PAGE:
An item for knitting enthusiasts has recently been acquired by the Library as part of the papers of The Association of Chartered Physiotherapists in Women’s Health (ACPWH).
The matter-of-factly titled How to Make a ‘Knitted Uterus’ for Teaching is a pamphlet collected by the ACPWH as part of their remit to raise the standard of education and training in the field of obstetrics. Thanks to the knitted uterus, a hitherto largely mysterious vocabulary and process is illuminated in an instant. As the author states:
“We have found that parents readily understand how labor contractions work when we use a stuffed ‘uterus’. By compressing the ‘fundus’ it is easy to illustrate the effect of labor contractions – the downward push against the baby and the upward of the pull of the cervix. In this way, effacement and dilation are readily visualised”
The Association of Chartered Physiotherapists in Women’s Health was a Special Interest Group of the Chartered Society of Physiotherapy (CSP) and their papers have been added to the CSP archive (Library reference SA/CSP), held at the Wellcome Library since the mid-1990s, as part of a large recent addition of around 150 boxes of material.
The ACPWH itself was established as The Obstetric Physiotherapists’ Association, growing into the Association of Chartered Physiotherapists in Women’s Health by 1994 to reflect a more holistic approach to women’s issues. It has since become a professional network of the CSP called Pelvic Obstetric and Gynaecological Physiotherapy, although this portion of the Association’s history is not yet represented in the archive.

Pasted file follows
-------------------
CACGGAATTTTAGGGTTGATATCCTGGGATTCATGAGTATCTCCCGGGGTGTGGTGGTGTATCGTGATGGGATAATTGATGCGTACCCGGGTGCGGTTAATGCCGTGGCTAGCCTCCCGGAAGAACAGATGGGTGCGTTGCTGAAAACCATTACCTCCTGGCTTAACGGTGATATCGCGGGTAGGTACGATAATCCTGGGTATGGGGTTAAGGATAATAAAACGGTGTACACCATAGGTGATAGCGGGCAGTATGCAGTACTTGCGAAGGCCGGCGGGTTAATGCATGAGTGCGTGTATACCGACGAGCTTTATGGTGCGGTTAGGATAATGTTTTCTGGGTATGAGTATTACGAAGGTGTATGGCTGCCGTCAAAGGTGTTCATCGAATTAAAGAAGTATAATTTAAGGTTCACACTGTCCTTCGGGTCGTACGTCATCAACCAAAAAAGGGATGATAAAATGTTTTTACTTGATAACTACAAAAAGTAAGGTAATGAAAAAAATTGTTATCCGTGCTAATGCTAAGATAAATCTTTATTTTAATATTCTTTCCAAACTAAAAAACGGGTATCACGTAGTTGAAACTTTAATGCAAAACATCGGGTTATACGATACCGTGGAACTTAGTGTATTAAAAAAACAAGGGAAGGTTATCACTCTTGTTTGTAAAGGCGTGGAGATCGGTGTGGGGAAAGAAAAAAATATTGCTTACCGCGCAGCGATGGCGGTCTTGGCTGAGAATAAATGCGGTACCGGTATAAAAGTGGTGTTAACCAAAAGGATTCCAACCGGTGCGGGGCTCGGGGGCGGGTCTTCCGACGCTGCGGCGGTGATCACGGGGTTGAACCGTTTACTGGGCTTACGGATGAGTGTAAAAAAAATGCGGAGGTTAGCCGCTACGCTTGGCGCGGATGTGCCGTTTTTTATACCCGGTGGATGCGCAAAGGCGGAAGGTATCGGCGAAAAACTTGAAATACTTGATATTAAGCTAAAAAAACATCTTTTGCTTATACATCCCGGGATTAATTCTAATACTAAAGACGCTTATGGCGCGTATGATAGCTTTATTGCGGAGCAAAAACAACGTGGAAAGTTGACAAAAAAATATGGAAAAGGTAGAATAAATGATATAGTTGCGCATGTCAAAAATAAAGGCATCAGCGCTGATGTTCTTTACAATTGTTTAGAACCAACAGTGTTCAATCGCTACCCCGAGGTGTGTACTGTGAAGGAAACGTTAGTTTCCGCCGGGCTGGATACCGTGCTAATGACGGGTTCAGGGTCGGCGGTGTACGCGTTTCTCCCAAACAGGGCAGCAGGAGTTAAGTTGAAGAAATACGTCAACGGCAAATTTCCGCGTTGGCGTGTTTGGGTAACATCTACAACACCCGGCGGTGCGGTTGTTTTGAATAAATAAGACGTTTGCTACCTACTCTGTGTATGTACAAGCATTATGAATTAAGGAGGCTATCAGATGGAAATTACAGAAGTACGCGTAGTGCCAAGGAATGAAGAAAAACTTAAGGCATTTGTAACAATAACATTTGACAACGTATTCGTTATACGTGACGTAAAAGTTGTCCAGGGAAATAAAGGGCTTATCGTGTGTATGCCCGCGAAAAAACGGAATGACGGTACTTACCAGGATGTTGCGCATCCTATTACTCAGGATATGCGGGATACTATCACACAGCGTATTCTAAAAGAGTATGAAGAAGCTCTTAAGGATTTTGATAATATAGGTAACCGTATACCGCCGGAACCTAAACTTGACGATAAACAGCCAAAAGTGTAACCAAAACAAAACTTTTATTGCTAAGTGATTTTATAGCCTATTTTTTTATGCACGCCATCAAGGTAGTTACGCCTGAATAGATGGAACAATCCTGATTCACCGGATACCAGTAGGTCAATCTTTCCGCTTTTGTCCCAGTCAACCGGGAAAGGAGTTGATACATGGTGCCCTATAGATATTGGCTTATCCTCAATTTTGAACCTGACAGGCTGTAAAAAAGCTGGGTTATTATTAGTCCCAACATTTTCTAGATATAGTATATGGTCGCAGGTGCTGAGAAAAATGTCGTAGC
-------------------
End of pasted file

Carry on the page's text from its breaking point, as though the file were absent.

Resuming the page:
From the outset, the Association was determined to raise standards of obstetric care, not only among physiotherapists, but also other professionals such as perinatal nurses and midwives.
Hence the large collection of informative pamphlets and papers in the archive, of which How to make a ‘Knitted Uterus’ for Teaching is one. The pamphlet shows an attitude prevalent throughout the collection as a whole; a new candid approach to childbirth, an inclination to demystify the process for expectant mothers in the interest of compassion (and also, in the Association’s early years, for the strengthening of a population recently devastated by war). The collection covers the post-war years up to the mid-2000s and includes photographs, posters, films and equipment alongside a considerable body of paper material.
The ‘uterus’ pamphlet is a good illustration of the practical nature of much of the material. Absent is any element of kitsch, the knitted uterus is intended as a means to educate, not as an object of hilarity, and the knitting instructions are appropriately straightforward:
“Cast on 48 sts. Divide evenly on three needles. Join. K2, P2 until cuff measures 2 inches” etc.
Although the use of knitting terminology ensures much of the pamphlet remains a dark and obscure mystery to me, I cannot deny a vague horror at the instruction “Insert doll’s head” when looking at the accompanying images.
Should you wish to knit your very own ‘uterus’ for teaching or otherwise, the pamphlet (Library reference SA/CSP/R/2/4/3) may be consulted in the Library. The ACPWH papers (Library reference SA/CSP/R) are now fully catalogued in the Library catalogue.